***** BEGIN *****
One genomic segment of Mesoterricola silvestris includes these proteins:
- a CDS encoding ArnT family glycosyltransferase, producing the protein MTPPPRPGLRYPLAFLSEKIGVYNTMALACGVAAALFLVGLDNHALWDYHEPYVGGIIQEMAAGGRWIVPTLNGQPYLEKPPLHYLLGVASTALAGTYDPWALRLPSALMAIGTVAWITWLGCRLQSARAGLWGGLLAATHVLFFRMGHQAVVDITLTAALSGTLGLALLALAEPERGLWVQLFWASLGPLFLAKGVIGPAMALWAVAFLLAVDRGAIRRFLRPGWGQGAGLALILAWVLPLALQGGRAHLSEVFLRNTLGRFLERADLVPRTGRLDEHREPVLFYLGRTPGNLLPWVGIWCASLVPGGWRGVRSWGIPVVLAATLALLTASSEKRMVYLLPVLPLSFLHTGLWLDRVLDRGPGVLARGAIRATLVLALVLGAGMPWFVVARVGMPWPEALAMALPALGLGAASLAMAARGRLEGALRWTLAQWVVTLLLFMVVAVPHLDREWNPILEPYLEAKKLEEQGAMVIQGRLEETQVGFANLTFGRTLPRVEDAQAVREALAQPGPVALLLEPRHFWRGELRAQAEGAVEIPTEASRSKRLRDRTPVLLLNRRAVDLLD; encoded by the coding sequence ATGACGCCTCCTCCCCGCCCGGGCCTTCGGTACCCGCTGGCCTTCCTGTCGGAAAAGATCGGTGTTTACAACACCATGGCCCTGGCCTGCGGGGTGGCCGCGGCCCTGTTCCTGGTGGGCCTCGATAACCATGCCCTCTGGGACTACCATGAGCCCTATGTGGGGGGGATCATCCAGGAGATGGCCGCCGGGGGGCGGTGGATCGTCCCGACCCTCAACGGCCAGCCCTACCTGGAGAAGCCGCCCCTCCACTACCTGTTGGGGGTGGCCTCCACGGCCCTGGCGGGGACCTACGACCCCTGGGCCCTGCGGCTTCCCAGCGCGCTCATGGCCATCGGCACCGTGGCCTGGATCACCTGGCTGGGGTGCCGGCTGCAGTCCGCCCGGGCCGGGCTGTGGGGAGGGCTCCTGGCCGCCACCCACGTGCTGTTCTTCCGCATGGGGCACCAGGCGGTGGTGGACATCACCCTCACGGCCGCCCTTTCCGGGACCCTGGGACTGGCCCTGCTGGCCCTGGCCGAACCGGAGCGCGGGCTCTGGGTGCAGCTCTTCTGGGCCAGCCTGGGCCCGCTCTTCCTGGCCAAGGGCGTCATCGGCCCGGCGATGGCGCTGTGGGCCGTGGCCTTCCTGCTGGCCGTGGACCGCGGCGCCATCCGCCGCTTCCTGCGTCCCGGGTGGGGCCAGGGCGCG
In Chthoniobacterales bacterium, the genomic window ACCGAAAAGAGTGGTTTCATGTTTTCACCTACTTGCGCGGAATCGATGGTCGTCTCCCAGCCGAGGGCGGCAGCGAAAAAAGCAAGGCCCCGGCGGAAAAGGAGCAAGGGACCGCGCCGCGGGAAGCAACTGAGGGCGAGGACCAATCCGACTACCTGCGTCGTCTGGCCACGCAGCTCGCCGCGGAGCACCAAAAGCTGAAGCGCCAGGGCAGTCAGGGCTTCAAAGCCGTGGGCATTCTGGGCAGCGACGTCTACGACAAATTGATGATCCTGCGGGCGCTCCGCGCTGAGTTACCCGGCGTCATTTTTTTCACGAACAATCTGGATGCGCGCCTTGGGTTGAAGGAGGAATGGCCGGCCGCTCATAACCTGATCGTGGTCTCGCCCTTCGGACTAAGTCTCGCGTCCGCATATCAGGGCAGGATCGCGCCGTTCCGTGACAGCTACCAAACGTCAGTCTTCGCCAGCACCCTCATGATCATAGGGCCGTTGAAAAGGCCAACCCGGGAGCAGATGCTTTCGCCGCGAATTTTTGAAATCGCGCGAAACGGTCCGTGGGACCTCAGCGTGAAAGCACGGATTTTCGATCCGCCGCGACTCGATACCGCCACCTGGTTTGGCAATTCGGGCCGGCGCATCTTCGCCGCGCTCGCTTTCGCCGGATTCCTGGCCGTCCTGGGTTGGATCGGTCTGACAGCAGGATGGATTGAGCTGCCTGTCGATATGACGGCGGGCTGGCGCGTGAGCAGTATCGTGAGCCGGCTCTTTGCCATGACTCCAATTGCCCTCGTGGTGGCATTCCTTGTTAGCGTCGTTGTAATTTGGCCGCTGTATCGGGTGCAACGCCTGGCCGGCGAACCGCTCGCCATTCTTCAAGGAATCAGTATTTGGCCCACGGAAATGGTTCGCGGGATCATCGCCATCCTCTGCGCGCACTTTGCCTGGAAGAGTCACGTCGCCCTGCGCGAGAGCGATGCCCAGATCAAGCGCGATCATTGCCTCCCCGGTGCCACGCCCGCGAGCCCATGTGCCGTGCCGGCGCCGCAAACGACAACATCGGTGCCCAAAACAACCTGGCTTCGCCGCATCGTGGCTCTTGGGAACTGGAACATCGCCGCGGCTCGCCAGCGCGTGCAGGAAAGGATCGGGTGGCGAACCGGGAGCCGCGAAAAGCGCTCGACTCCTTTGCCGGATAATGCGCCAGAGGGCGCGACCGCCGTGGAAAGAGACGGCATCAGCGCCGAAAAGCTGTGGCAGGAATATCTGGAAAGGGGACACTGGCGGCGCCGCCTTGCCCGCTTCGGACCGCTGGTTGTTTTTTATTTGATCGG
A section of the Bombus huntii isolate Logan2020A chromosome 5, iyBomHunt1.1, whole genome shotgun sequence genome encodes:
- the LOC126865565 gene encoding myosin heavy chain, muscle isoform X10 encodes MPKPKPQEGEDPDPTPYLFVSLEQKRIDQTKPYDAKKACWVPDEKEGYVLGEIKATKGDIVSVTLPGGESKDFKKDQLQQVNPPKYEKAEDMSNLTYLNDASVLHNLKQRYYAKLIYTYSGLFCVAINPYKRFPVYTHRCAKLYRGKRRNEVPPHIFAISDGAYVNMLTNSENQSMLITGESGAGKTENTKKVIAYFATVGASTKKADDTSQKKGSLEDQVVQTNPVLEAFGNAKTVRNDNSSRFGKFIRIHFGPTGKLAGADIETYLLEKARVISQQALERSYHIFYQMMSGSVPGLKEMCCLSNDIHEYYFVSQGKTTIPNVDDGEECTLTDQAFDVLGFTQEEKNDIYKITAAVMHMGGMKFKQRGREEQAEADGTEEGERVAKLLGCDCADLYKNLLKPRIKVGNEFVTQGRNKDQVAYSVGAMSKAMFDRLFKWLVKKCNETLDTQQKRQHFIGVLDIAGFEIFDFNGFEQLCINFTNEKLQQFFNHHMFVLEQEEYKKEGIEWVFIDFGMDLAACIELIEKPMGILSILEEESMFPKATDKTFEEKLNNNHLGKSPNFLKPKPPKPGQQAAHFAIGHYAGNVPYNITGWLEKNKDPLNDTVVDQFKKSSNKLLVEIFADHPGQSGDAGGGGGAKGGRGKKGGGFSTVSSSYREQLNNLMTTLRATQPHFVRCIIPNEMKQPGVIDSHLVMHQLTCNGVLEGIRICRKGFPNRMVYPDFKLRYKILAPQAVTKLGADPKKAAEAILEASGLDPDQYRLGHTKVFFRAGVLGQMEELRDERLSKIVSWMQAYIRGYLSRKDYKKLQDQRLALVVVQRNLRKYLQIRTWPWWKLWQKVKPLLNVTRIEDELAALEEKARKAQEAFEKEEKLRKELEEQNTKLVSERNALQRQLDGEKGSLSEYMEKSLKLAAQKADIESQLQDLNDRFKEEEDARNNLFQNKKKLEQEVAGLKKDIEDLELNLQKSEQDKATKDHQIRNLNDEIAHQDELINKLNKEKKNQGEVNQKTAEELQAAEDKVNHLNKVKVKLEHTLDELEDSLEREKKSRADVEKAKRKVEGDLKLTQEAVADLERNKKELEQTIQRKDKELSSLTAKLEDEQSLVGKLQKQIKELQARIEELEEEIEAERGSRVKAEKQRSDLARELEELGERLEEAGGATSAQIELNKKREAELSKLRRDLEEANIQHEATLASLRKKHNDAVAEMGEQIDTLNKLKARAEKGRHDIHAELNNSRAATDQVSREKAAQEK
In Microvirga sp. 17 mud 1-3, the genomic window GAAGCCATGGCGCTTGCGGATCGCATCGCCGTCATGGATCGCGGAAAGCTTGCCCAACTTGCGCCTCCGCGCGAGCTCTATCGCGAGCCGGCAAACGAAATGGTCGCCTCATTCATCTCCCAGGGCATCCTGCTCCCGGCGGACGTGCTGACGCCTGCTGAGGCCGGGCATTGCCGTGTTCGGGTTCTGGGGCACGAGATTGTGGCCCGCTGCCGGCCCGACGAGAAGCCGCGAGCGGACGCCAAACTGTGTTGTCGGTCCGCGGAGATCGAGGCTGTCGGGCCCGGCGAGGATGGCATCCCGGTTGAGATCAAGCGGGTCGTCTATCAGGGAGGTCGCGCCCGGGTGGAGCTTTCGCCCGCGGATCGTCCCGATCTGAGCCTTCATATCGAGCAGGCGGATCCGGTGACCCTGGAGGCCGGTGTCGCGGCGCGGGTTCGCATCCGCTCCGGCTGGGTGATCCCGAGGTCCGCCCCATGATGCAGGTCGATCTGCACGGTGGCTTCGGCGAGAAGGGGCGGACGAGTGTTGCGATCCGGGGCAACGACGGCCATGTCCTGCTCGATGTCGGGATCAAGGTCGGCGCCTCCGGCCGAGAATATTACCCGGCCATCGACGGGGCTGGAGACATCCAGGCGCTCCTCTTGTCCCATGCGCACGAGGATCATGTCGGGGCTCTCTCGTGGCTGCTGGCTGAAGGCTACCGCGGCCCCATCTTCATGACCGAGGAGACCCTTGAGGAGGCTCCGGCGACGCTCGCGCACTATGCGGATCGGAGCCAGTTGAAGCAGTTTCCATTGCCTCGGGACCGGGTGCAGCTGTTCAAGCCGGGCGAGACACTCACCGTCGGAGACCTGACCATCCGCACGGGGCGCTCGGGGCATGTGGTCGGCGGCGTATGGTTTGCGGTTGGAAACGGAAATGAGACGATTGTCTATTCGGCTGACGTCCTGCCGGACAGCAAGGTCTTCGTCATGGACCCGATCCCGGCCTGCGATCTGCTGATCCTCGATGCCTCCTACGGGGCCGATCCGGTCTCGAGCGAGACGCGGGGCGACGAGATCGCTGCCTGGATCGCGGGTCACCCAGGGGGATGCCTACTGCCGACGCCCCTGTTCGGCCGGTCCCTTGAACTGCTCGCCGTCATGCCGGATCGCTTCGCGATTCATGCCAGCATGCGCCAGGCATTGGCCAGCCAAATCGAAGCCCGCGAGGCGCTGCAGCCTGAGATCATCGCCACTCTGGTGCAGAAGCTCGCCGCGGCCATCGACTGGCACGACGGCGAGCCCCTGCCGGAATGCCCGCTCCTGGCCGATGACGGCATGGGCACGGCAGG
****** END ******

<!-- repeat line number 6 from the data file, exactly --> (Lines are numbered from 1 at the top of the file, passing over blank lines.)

In Microvirga sp. 17 mud 1-3, the genomic window GAAGCCATGGCGCTTGCGGATCGCATCGCCGTCATGGATCGCGGAAAGCTTGCCCAACTTGCGCCTCCGCGCGAGCTCTATCGCGAGCCGGCAAACGAAATGGTCGCCTCATTCATCTCCCAGGGCATCCTGCTCCCGGCGGACGTGCTGACGCCTGCTGAGGCCGGGCATTGCCGTGTTCGGGTTCTGGGGCACGAGATTGTGGCCCGCTGCCGGCCCGACGAGAAGCCGCGAGCGGACGCCAAACTGTGTTGTCGGTCCGCGGAGATCGAGGCTGTCGGGCCCGGCGAGGATGGCATCCCGGTTGAGATCAAGCGGGTCGTCTATCAGGGAGGTCGCGCCCGGGTGGAGCTTTCGCCCGCGGATCGTCCCGATCTGAGCCTTCATATCGAGCAGGCGGATCCGGTGACCCTGGAGGCCGGTGTCGCGGCGCGGGTTCGCATCCGCTCCGGCTGGGTGATCCCGAGGTCCGCCCCATGATGCAGGTCGATCTGCACGGTGGCTTCGGCGAGAAGGGGCGGACGAGTGTTGCGATCCGGGGCAACGACGGCCATGTCCTGCTCGATGTCGGGATCAAGGTCGGCGCCTCCGGCCGAGAATATTACCCGGCCATCGACGGGGCTGGAGACATCCAGGCGCTCCTCTTGTCCCATGCGCACGAGGATCATGTCGGGGCTCTCTCGTGGCTGCTGGCTGAAGGCTACCGCGGCCCCATCTTCATGACCGAGGAGACCCTTGAGGAGGCTCCGGCGACGCTCGCGCACTATGCGGATCGGAGCCAGTTGAAGCAGTTTCCATTGCCTCGGGACCGGGTGCAGCTGTTCAAGCCGGGCGAGACACTCACCGTCGGAGACCTGACCATCCGCACGGGGCGCTCGGGGCATGTGGTCGGCGGCGTATGGTTTGCGGTTGGAAACGGAAATGAGACGATTGTCTATTCGGCTGACGTCCTGCCGGACAGCAAGGTCTTCGTCATGGACCCGATCCCGGCCTGCGATCTGCTGATCCTCGATGCCTCCTACGGGGCCGATCCGGTCTCGAGCGAGACGCGGGGCGACGAGATCGCTGCCTGGATCGCGGGTCACCCAGGGGGATGCCTACTGCCGACGCCCCTGTTCGGCCGGTCCCTTGAACTGCTCGCCGTCATGCCGGATCGCTTCGCGATTCATGCCAGCATGCGCCAGGCATTGGCCAGCCAAATCGAAGCCCGCGAGGCGCTGCAGCCTGAGATCATCGCCACTCTGGTGCAGAAGCTCGCCGCGGCCATCGACTGGCACGACGGCGAGCCCCTGCCGGAATGCCCGCTCCTGGCCGATGACGGCATGGGCACGGCAGG